OAKLAND — Eighteen months after Bay Area rapper Kafani was charged with an alleged multi-million dollar identity theft scheme, federal prosecutors slapped him with a newly impeached indictment, which included dozens of charges and three new defendants.
Kafani, known as Amir Rashad and Mark Jongo Hicks, was charged with conspiracy, wire fraud, bank fraud, identity theft and money laundering as part of a 48-count indictment against him and six co-defendants. has been applied. According to court records, the allegations stem from the same investigation that led to the charges against Rashad and three others last year.
Rashad, a resident of Oakley and Antioch, is accused of leading a multimillion-dollar identity theft ring that “extracts money from bank accounts via ATM cash withdrawals, to purchase high-end goods.” Store debit, wire transfer for purchases”. gold, and wire-transfers into other bank accounts controlled and opened by the defendants,” prosecutors alleged in court records.
The indictment includes DeMarcus “Smurf” Hicks of Richmond, Dionysius “Donnie” Costello of San Pablo and Leif Scorochod of San Francisco as new defendants, in addition to Rashad’s original alleged co-conspirator: Tyrone Jones of Richmond, In addition to Charging Co, and Escalon residents Susan Arriola-Martin and Christopher Poole.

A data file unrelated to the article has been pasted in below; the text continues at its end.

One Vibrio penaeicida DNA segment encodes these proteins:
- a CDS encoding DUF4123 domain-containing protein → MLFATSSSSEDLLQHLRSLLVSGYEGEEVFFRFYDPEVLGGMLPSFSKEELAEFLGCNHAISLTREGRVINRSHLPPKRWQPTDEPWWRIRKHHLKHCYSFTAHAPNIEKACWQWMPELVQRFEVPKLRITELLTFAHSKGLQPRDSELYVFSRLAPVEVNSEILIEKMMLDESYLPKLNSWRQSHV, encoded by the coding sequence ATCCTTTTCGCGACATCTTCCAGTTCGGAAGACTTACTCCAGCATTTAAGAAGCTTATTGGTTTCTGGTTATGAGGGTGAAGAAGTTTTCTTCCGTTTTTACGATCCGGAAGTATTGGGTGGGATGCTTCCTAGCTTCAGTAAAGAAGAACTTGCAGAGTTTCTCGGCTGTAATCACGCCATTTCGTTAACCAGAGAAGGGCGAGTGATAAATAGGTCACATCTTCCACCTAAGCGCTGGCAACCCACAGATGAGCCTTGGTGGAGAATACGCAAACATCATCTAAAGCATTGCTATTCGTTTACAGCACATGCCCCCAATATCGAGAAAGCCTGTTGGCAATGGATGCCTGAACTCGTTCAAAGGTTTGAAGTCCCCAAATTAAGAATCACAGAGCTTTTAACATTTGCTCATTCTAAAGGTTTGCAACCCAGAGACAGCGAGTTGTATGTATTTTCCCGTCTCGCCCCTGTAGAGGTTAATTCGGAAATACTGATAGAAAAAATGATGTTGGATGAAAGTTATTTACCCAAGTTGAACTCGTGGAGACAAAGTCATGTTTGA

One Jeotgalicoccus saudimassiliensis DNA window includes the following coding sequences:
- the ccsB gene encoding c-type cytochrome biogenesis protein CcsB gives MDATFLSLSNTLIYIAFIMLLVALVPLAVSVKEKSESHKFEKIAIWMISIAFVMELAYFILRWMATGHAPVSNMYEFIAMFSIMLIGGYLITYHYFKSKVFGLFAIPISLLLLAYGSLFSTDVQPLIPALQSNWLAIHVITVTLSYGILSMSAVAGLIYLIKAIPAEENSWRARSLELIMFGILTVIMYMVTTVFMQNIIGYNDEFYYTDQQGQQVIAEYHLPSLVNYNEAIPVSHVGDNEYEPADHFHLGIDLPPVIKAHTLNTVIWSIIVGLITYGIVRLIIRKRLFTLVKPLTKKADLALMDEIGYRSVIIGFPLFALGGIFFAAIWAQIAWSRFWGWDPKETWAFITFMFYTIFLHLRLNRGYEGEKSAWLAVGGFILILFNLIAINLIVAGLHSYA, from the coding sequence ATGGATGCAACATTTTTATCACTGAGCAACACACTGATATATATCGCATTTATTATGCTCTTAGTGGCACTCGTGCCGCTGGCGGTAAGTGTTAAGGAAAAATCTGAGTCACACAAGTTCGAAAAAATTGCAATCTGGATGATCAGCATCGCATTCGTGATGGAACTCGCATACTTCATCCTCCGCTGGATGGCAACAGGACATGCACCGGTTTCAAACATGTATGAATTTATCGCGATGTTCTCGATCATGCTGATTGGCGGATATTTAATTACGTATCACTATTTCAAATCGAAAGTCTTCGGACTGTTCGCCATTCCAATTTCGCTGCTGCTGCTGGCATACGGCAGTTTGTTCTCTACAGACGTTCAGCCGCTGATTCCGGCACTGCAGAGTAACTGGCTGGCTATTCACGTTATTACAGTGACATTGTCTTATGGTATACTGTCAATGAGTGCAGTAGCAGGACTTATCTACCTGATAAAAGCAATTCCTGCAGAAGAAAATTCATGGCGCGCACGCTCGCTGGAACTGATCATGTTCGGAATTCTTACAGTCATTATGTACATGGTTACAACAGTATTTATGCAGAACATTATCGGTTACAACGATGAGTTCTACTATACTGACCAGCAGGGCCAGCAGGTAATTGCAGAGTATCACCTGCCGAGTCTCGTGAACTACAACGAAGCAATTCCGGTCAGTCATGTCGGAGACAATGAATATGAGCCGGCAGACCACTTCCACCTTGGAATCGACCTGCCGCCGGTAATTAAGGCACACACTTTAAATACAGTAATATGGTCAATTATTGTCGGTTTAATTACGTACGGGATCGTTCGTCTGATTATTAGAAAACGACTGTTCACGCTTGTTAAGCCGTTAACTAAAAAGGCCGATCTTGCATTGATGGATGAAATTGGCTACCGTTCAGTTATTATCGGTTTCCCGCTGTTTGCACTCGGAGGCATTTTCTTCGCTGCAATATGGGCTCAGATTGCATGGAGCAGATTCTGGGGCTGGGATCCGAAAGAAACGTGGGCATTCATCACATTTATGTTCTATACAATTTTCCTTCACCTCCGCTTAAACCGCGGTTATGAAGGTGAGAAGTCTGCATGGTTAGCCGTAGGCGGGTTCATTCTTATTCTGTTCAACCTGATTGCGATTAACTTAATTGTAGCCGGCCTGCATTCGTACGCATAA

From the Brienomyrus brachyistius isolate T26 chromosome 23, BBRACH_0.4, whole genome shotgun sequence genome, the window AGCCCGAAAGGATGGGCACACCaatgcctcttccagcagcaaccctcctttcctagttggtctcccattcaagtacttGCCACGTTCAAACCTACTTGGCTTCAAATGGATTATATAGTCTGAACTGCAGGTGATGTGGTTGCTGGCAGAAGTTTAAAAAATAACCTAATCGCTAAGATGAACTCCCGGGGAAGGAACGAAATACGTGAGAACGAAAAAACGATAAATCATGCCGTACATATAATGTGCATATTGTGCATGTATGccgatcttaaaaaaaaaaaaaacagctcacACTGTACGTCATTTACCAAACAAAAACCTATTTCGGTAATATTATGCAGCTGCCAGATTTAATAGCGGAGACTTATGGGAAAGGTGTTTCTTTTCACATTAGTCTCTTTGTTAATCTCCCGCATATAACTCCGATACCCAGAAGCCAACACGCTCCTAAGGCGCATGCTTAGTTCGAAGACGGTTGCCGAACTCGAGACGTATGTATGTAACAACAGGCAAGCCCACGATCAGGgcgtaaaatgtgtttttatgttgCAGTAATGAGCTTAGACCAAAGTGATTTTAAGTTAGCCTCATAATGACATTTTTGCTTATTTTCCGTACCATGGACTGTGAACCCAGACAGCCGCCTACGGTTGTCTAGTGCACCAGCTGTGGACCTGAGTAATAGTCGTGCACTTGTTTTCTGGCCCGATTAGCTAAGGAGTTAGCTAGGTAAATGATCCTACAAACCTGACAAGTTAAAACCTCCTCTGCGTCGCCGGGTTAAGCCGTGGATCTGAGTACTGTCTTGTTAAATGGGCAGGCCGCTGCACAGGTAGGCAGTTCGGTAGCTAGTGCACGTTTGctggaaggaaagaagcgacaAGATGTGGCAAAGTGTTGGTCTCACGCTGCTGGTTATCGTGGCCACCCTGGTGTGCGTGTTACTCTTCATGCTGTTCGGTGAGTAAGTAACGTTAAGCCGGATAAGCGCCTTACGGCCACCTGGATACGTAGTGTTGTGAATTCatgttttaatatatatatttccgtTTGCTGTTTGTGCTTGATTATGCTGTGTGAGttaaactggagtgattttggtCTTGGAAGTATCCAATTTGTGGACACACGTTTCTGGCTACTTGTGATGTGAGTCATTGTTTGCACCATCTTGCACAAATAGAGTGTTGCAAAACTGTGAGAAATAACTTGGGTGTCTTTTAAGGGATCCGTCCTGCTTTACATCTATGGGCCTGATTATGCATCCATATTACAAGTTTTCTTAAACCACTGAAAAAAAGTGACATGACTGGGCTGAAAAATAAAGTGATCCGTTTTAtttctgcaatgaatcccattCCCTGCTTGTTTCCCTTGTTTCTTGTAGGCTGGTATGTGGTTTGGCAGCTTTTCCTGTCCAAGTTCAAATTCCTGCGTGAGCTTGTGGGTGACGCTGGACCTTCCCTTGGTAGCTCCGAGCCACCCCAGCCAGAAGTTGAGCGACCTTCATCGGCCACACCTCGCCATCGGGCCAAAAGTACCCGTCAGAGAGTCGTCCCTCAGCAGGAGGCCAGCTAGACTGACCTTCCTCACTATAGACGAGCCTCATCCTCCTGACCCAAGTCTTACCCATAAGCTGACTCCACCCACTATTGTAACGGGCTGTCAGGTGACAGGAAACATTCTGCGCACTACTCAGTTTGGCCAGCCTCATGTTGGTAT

The indictment lists nine alleged victims who had property stolen through the scheme. In a criminal complaint filed last year, prosecutors accused Rashad of going to great lengths to impersonate some of the victims, including recruiting Arriola-Martin on the grounds that she was posing as an elderly woman. “Grandma” was needed to do.
Appearing in video court on Wednesday afternoon, Scorochod, Areola-Martin, Costello and Rashad all pleaded not guilty. Hicks, who remains at the Santa Rita prison, is set for a custodial hearing on Thursday, court records show.
Rashad, who is paralyzed, has been out of custody since last year after complaining that Saint Rita Prison failed to provide adequate healthcare, a charge denied by Alameda County Sheriff’s officials. He was ordered to refrain from posting about his case on social media after posting a video on Instagram in which an ex-girlfriend was accused of implicating him. Prosecutors said Post feared for her life for the woman being singled out as an alleged government informant.
Arreola-Martin has additional legal problems aside from the fraud case. Earlier this year, federal prosecutors accused him of supplying fentanyl to his granddaughter, who overdue and died.